Typically, an SLA outlines what your customer will receive from your service. But to get quality customers, you need sales and marketing working as one unit. That’s why an internal SLA that defines marketing goals and the sales activities that will support your efforts should be created in your organization. Elements that need to be included in your SLA are:
As you detail your SLA, you’ll likely need to define specific marketing and sales terms, so your teams are on the same page. For example, a SQL may have a different meaning to your sales and marketing departments. Similarly, a sales executive will know the meaning of a value proposition and discovery call while the actual description may fall short on marketing.
High-level KPIs can measure the overall performance of a company, while low-level KPIs may focus on measuring a campaign’s impact or other activities in individual departments.
Measuring your KPIs will help you progress toward your business goals—whether it’s to increase revenue, double leads, or triple website visitors. Use the information gathered in your reporting audit (see step one) to inform these target metrics. KPIs provide the visibility you need to ensure that you're making progress toward your overarching goals. Here are some examples of common KPIs to track:
Auditing your portal, creating an excellent conversion pathway, and organizing your offers is valuable but will not be valuable if contacts in your database are not active. If someone hasn’t interacted with your brand for over two years, they’re distorting your data.
Helpful questions to ask that can help clean your database include:
Your marketing strategy is dependent on sending the right content to the right contact at an appropriate time. You don’t want to email your entire list with information that’s only relevant to someone who’s primed to buy. Therefore, it’s only natural to segment your contacts after cleaning up your database.
With HubSpot’s active list functionality, your contacts will join the correct list whenever they meet the right criteria (set by you). Likewise, they’ll be removed if they no longer meet those conditions. You can also create fixed or static lists if you know you need to follow up with specific contacts based on a promotion you’re running. Consider segmenting contacts initially by:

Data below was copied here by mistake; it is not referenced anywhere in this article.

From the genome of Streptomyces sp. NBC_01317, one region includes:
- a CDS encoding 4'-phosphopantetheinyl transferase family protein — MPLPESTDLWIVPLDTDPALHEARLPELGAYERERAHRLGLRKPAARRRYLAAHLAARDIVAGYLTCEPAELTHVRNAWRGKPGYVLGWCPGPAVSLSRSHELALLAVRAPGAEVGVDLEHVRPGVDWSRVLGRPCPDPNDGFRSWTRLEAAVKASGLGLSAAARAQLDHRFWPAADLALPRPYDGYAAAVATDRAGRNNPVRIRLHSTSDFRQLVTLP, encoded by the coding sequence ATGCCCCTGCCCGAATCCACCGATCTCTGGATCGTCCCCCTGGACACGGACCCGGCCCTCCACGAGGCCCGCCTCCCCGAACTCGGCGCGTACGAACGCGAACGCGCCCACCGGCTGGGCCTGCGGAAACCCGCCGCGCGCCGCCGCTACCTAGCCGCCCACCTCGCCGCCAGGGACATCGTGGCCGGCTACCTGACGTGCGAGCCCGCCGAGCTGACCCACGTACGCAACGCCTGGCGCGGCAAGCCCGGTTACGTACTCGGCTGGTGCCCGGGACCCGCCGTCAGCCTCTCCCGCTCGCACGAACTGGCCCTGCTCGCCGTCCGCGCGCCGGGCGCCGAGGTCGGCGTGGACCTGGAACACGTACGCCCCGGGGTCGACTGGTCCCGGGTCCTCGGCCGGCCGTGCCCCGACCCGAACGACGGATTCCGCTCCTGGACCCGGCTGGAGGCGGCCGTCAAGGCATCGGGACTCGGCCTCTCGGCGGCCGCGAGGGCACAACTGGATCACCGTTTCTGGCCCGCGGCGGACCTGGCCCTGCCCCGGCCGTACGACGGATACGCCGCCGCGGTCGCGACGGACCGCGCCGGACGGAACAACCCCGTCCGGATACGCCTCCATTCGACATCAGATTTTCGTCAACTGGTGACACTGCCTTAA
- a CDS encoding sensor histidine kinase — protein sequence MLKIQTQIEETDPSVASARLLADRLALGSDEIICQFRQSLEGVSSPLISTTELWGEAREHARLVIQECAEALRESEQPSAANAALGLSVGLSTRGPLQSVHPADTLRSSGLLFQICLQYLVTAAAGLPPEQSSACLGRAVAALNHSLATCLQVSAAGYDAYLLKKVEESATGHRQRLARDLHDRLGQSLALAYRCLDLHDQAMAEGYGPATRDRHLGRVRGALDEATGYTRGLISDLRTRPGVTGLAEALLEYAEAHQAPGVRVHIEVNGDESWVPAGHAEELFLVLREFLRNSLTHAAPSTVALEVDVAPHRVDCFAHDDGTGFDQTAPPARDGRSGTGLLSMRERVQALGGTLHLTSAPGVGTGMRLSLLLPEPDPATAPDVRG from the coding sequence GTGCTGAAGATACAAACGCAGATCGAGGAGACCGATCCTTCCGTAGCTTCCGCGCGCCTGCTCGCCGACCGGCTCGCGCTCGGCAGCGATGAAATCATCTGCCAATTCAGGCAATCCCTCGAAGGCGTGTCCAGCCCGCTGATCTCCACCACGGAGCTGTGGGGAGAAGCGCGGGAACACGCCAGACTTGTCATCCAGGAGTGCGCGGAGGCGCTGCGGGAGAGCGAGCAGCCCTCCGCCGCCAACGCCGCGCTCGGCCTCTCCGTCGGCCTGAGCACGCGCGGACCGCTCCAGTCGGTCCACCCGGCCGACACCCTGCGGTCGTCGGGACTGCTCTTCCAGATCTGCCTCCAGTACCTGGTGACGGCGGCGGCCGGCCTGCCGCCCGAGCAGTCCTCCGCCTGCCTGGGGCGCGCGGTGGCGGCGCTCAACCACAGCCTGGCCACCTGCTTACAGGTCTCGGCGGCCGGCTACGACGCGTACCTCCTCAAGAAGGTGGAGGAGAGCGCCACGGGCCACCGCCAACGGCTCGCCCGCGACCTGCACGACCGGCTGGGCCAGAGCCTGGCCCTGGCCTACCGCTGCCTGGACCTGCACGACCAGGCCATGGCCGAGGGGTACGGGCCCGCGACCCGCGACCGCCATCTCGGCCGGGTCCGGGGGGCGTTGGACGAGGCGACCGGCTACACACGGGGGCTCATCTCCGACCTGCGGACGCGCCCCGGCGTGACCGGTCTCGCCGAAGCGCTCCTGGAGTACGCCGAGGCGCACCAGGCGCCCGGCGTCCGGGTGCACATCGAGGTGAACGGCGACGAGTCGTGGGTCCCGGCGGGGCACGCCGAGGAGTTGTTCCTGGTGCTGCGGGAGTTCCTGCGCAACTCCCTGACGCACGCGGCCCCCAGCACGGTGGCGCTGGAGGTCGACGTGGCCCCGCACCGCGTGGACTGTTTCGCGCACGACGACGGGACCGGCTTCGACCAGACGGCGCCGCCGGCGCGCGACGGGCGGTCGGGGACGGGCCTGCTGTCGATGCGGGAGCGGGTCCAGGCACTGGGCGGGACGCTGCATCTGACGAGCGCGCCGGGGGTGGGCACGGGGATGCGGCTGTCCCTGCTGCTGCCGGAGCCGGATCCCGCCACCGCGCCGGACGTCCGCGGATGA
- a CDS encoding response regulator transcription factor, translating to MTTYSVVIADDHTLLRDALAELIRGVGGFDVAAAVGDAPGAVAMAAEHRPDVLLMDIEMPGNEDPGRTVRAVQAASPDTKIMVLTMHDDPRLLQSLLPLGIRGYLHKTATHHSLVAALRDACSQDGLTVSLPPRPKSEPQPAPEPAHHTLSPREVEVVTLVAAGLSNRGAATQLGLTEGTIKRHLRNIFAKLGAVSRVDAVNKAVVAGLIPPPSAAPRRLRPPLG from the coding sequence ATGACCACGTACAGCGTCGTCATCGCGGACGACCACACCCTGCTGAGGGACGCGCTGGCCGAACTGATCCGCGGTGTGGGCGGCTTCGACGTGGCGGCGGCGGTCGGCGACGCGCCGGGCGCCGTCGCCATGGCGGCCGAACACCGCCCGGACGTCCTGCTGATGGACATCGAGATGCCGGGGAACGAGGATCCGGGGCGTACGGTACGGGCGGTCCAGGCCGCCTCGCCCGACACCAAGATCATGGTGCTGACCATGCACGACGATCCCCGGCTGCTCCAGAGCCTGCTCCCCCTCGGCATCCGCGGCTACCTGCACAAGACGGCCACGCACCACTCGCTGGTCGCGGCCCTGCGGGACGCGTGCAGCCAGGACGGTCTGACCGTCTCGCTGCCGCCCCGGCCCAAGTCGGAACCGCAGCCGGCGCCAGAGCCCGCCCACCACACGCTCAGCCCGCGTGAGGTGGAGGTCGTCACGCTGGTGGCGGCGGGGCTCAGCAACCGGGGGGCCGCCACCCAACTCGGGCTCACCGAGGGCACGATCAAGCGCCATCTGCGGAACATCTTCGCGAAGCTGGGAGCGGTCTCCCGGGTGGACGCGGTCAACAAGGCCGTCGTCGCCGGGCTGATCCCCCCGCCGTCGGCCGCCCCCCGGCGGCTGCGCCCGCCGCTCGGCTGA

You can get the data you need to fuel CRO efforts by installing various marketing tools like Hotjar, as well as using available tools in HubSpot, to see how your visitors interact with your website. Then, you can adjust elements of the user’s experience accordingly. Most CRO Audits focus on high-value landing page, and other examples include:
Your homepage is an ideal candidate for CRO, as it's the first impression of your company, and usually gets the most traffic. CRO here can include changing the placement of links, updating CTAs, adding next steps along the buyers’ journey, and changing copy on content blocks.
Because your blog houses educational content about your services, CRO can be highly effective here as well. This can include adding CTAs throughout an article, linking back to other helpful blogs, or inviting readers to learn more about a topic by submitting their email address in exchange for an eBook or whitepaper.
CRO is an often overlooked step in creating a solid HubSpot lead funnel. Don’t forget what you learned in middle school science class: only test one variable at a time and wait for statistical significance to draw conclusions and make updates.
Every HubSpot account comes with default reports for your marketing and sales dashboards. They include:
There are four types of custom reports you can use to get the data you need. These reports are valuable to track more specific KPIs, like marketing-attributed revenue. You can segment your reports in the following ways:
Putting emphasis on your customers builds momentum in your flywheel or funnel. It also benefits your business in the following ways:
The easiest way to nurture your existing clients to reap these benefits is largely through the same methods as nurturing your leads. Personalized email campaigns (like ones detailing how they can get the most out of your products), targeted social posts, and exclusive content all demonstrate your appreciation.
In the end, your job should be focused on cultivating relationships – and not just closing deals. A strong lead funnel undoubtedly will help you close deals, but you shouldn’t forget about those leads once they’ve signed the dotted line.